Which Exam Section to Take First?
There is no one easy answer to this question. Thoughts to consider are listed below.
If you can, take AUD or FAR first. These two sections are the longest sections of the exam (4-hours) and contain a great deal of content. However, if income taxation is difficult for you, take REG first.
Leave BEC for last. With the emergence of the 2013 CPA exam, candidates report they would rather take BEC last. They find that several topics covered in the other 3 exam sections help them pass BEC. Many report they wished they would have had FAR and AUD knowledge when they took BEC. For example, COSO is tested in AUD and BEC. Bonds and financing arrangements are tested in FAR and BEC. The topics are taught in detail in the classes before BEC. Save BEC for last.
Take your most difficult section first. Once you pass your first section, an 18-month rule kicks in from the date you sat for the first section you passed. The remaining 3 sections must be completed within 18 months. Here are some examples:
- Candidate A sits for the AUD exam on January 2, 2013. On February 15 he receives his score which showed he failed the exam. Does the 18-month rule apply? No, the 18-month rule does not kick in because he did not pass the AUD exam.
- Candidate A sits again for the AUD exam on April 2, 2013. On May 15, 2013 he receives his score which shows a passing score. Now, the 18-month rule applies as he has passed his first exam section. Candidate A has 18 months from April 2, 2013 (October 1, 2014) to complete the remaining 3 sections.
- Candidate A sits for the BEC exam on May 5, 2013. On June 20 he learns he has passed the BEC exam. Great, he now has until October 1, 2014 (18 months from the date he passed his first exam section) to complete the remaining sections, FAR and REG.
- Candidate A sits for the REG exam on October 5, 2013. In late November, he finds out he failed REG. This failure does not affect the 18-month rule. However, keep in mind that candidates can sit for an exam section only once within a testing window. Therefore, he must wait until the January/February 2014 testing window to retake REG.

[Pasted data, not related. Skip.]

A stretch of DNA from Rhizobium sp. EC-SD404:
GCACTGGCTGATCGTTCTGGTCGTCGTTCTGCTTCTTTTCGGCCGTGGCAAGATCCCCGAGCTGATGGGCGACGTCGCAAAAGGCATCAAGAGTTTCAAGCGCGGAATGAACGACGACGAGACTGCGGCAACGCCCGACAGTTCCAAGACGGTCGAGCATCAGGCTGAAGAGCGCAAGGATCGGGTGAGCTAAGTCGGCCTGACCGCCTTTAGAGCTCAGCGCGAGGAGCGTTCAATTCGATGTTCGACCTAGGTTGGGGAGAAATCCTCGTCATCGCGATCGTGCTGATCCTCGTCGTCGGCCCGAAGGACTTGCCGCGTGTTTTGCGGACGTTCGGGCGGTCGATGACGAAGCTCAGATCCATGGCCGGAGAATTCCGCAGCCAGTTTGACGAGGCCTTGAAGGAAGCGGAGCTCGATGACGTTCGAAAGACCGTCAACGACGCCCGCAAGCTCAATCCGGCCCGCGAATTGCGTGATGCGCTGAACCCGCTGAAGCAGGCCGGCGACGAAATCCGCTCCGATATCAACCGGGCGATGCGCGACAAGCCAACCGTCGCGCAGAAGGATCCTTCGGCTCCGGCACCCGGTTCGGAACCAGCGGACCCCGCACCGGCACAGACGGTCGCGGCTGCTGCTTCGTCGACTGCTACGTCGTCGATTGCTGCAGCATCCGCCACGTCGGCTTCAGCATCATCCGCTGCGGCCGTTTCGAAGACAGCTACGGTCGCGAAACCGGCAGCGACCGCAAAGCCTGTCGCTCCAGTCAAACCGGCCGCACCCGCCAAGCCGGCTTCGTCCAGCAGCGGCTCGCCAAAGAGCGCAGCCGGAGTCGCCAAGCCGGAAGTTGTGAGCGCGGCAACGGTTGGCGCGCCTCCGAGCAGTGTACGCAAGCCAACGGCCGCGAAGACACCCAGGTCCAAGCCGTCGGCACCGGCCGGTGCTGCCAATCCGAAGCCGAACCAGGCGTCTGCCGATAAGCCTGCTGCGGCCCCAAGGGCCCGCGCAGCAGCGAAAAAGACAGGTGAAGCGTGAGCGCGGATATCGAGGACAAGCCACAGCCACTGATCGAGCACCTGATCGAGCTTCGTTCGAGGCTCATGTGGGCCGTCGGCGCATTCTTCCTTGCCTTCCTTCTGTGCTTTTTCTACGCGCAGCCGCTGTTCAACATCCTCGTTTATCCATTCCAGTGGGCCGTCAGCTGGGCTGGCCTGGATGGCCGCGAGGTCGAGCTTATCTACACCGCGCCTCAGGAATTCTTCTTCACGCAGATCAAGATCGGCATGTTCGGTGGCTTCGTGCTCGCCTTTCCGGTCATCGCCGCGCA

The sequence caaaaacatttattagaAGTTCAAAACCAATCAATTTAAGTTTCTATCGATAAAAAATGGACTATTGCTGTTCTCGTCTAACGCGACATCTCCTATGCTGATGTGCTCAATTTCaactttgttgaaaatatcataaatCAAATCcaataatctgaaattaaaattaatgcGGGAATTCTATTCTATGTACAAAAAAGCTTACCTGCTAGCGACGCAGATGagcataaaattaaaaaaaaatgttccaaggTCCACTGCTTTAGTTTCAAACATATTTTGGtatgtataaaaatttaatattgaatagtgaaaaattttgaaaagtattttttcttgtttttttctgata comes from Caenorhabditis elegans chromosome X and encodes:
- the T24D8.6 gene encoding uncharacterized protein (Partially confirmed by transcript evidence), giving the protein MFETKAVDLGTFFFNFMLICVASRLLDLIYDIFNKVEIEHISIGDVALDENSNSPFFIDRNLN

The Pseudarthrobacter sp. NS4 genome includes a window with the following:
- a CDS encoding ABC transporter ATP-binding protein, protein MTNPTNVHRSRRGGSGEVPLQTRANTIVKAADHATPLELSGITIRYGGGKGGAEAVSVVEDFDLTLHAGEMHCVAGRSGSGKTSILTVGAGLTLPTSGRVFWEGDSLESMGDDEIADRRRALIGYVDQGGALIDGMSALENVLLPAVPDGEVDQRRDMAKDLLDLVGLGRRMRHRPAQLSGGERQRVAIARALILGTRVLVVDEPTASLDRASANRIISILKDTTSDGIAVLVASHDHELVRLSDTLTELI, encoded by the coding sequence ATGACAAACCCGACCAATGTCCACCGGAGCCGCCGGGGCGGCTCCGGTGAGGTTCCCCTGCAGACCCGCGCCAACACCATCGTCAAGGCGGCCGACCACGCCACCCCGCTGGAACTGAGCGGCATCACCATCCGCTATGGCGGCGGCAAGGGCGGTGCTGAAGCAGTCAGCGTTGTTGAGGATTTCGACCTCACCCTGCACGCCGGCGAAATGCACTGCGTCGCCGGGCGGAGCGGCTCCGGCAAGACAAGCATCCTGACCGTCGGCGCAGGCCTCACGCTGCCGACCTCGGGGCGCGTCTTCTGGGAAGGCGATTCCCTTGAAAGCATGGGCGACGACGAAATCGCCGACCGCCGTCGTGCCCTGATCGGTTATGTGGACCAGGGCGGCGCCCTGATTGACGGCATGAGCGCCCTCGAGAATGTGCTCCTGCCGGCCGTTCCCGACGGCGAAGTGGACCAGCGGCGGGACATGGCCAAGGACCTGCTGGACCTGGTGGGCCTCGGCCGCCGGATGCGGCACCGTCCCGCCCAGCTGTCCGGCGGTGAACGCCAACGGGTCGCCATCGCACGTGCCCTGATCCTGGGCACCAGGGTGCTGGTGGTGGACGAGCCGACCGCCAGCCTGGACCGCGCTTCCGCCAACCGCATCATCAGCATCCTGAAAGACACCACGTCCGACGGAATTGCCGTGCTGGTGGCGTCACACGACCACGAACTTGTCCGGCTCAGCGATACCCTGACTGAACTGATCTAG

- Candidate A is busy during the tax season and does not retake REG until May 22, 2014. He finds out in June 2014 that he failed REG again. Since he is busy preparing for FAR, he puts off retaking REG.
- Candidate A takes FAR on July 1, 2014 and REG on August 1, 2014. He finds out he passed REG but did not pass FAR. He now has until October 1, 2014 to pass FAR before he loses AUD.
- Candidate A must retake FAR on October 1, 2014 since this is his last day before the 18-month rule expires. If this day is a Sunday and there is no testing on that date, he will lose AUD. Upon the loss of AUD, the 18-month time period moves from the date he took the next section he passed which for him was BEC May 5, 2013. Keep in mind he must now pass both FAR and AUD again within 18 months from May 5, 2013.
The 18-month time goes by quickly. Here, candidate A knew he would have a difficult time with REG and FAR. He should have started with those sections so he would not be caught without time to complete those difficult sections.
Take exam sections as they fit your schedule and the CPA Review course format. The NIU CPA Review is offered in a "Live" classroom format and an online (correspondence) format. Many candidates find they benefit from the "Live" classroom setting. Look at the offerings and the number of sessions and consider the amount of time you can devote to studying. If your work schedule is super busy, be honest with yourself. You won't have time to study. Postpone taking the exam for this time period. Don't forget the 18-month rule. Sooner or later you must make sitting for the exam a priority.
Do you want help establishing a CPA Review plan? If you take the NIU CPA Review, please email Mark Hogan or phone the CPA Review office (815-753-6207) for an appointment to plan your CPA schedule. Before you enroll for the review course, schedule a PERSONAL EXAM PLAN appointment to meet with Barb at our DeKalb campus or schedule a phone interview. Avoid setting yourself up for failure.